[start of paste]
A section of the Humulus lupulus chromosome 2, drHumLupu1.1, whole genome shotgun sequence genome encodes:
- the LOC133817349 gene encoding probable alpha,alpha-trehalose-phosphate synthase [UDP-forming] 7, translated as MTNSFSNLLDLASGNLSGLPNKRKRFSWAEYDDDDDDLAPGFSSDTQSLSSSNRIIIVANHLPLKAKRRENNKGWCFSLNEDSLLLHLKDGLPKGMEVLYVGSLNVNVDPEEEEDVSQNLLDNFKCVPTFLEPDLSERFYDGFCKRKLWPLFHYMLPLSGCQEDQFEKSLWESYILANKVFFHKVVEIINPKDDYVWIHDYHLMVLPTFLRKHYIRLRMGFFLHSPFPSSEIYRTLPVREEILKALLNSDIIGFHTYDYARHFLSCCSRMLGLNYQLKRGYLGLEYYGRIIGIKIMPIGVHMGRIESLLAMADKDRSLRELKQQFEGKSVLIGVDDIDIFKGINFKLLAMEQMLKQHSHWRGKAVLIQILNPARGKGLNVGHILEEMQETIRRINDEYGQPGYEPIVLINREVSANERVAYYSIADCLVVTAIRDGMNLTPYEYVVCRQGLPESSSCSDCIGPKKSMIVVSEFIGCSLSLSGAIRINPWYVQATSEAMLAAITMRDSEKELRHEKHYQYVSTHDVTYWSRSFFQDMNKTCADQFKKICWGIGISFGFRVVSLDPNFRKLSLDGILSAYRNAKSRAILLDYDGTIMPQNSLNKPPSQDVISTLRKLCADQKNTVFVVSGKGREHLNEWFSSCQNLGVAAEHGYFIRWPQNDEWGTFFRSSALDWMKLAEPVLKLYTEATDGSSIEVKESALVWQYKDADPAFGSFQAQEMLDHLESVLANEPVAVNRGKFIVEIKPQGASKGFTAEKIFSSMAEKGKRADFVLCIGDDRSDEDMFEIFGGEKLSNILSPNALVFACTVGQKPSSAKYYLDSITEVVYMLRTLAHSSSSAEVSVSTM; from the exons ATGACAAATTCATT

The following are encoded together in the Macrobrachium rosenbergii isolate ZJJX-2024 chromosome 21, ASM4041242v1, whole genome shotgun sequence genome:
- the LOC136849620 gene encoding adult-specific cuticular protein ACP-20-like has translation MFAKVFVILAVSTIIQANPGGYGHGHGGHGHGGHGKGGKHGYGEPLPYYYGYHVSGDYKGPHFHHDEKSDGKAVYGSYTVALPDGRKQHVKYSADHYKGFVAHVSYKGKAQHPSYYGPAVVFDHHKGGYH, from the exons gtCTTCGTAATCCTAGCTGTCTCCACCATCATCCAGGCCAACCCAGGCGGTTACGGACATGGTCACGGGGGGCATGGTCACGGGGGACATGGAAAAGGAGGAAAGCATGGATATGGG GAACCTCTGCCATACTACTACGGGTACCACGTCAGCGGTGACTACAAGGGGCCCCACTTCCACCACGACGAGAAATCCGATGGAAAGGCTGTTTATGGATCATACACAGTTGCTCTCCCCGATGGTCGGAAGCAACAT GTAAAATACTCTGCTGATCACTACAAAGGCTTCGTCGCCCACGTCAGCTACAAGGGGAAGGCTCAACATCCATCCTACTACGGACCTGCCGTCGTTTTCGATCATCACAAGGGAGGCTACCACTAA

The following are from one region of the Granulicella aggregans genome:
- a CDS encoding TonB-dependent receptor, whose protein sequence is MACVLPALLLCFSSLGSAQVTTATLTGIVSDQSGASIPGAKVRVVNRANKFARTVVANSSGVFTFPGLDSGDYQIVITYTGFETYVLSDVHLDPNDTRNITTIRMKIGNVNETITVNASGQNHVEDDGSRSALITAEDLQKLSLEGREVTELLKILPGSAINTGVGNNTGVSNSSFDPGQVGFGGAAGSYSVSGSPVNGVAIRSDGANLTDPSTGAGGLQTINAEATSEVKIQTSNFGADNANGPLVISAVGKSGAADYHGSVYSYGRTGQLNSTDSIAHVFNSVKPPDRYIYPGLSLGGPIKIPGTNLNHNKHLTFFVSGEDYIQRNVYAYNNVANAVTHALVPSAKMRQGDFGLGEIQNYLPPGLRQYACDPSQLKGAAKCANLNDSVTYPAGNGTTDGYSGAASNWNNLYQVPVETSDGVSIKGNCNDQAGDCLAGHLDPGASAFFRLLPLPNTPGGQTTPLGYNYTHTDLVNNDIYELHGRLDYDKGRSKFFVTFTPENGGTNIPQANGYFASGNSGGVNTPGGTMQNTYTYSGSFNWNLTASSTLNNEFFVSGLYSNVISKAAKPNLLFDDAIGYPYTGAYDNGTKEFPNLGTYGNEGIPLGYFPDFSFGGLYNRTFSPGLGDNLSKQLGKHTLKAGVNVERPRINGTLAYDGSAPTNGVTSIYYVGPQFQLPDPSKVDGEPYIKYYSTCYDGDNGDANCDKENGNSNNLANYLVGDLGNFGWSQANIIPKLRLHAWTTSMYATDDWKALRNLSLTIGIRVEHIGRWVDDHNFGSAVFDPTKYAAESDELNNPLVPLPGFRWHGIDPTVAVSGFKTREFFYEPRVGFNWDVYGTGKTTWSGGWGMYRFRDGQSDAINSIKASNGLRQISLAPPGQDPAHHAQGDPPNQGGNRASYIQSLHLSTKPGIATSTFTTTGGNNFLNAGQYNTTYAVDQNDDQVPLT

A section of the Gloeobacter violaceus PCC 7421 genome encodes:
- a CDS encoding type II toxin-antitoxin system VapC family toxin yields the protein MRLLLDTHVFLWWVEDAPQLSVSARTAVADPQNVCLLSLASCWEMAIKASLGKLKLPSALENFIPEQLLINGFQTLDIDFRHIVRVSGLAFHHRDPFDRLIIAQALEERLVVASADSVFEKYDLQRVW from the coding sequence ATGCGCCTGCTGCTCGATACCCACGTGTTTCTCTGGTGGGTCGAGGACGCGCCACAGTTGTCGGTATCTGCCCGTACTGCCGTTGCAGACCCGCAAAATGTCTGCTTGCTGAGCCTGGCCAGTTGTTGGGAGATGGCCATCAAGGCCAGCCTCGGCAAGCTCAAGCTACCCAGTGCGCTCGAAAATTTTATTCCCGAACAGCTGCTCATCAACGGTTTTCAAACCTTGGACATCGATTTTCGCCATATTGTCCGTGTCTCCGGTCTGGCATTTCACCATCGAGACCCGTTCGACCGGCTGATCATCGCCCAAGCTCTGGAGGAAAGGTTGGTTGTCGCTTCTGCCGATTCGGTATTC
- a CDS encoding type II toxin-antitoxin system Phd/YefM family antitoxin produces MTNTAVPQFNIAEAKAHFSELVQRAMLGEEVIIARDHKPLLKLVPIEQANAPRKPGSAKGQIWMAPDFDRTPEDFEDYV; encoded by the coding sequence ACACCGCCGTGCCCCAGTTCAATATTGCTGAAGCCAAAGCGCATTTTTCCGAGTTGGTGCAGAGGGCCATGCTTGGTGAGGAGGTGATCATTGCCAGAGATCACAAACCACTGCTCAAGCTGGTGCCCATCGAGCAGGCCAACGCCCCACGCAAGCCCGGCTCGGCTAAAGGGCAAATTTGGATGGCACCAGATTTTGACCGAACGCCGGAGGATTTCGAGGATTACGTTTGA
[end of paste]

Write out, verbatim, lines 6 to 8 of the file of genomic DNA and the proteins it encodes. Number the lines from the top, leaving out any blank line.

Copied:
- a CDS encoding TonB-dependent receptor, whose protein sequence is MACVLPALLLCFSSLGSAQVTTATLTGIVSDQSGASIPGAKVRVVNRANKFARTVVANSSGVFTFPGLDSGDYQIVITYTGFETYVLSDVHLDPNDTRNITTIRMKIGNVNETITVNASGQNHVEDDGSRSALITAEDLQKLSLEGREVTELLKILPGSAINTGVGNNTGVSNSSFDPGQVGFGGAAGSYSVSGSPVNGVAIRSDGANLTDPSTGAGGLQTINAEATSEVKIQTSNFGADNANGPLVISAVGKSGAADYHGSVYSYGRTGQLNSTDSIAHVFNSVKPPDRYIYPGLSLGGPIKIPGTNLNHNKHLTFFVSGEDYIQRNVYAYNNVANAVTHALVPSAKMRQGDFGLGEIQNYLPPGLRQYACDPSQLKGAAKCANLNDSVTYPAGNGTTDGYSGAASNWNNLYQVPVETSDGVSIKGNCNDQAGDCLAGHLDPGASAFFRLLPLPNTPGGQTTPLGYNYTHTDLVNNDIYELHGRLDYDKGRSKFFVTFTPENGGTNIPQANGYFASGNSGGVNTPGGTMQNTYTYSGSFNWNLTASSTLNNEFFVSGLYSNVISKAAKPNLLFDDAIGYPYTGAYDNGTKEFPNLGTYGNEGIPLGYFPDFSFGGLYNRTFSPGLGDNLSKQLGKHTLKAGVNVERPRINGTLAYDGSAPTNGVTSIYYVGPQFQLPDPSKVDGEPYIKYYSTCYDGDNGDANCDKENGNSNNLANYLVGDLGNFGWSQANIIPKLRLHAWTTSMYATDDWKALRNLSLTIGIRVEHIGRWVDDHNFGSAVFDPTKYAAESDELNNPLVPLPGFRWHGIDPTVAVSGFKTREFFYEPRVGFNWDVYGTGKTTWSGGWGMYRFRDGQSDAINSIKASNGLRQISLAPPGQDPAHHAQGDPPNQGGNRASYIQSLHLSTKPGIATSTFTTTGGNNFLNAGQYNTTYAVDQNDDQVPLT

A section of the Gloeobacter violaceus PCC 7421 genome encodes:
- a CDS encoding type II toxin-antitoxin system VapC family toxin yields the protein MRLLLDTHVFLWWVEDAPQLSVSARTAVADPQNVCLLSLASCWEMAIKASLGKLKLPSALENFIPEQLLINGFQTLDIDFRHIVRVSGLAFHHRDPFDRLIIAQALEERLVVASADSVFEKYDLQRVW from the coding sequence ATGCGCCTGCTGCTCGATACCCACGTGTTTCTCTGGTGGGTCGAGGACGCGCCACAGTTGTCGGTATCTGCCCGTACTGCCGTTGCAGACCCGCAAAATGTCTGCTTGCTGAGCCTGGCCAGTTGTTGGGAGATGGCCATCAAGGCCAGCCTCGGCAAGCTCAAGCTACCCAGTGCGCTCGAAAATTTTATTCCCGAACAGCTGCTCATCAACGGTTTTCAAACCTTGGACATCGATTTTCGCCATATTGTCCGTGTCTCCGGTCTGGCATTTCACCATCGAGACCCGTTCGACCGGCTGATCATCGCCCAAGCTCTGGAGGAAAGGTTGGTTGTCGCTTCTGCCGATTCGGTATTC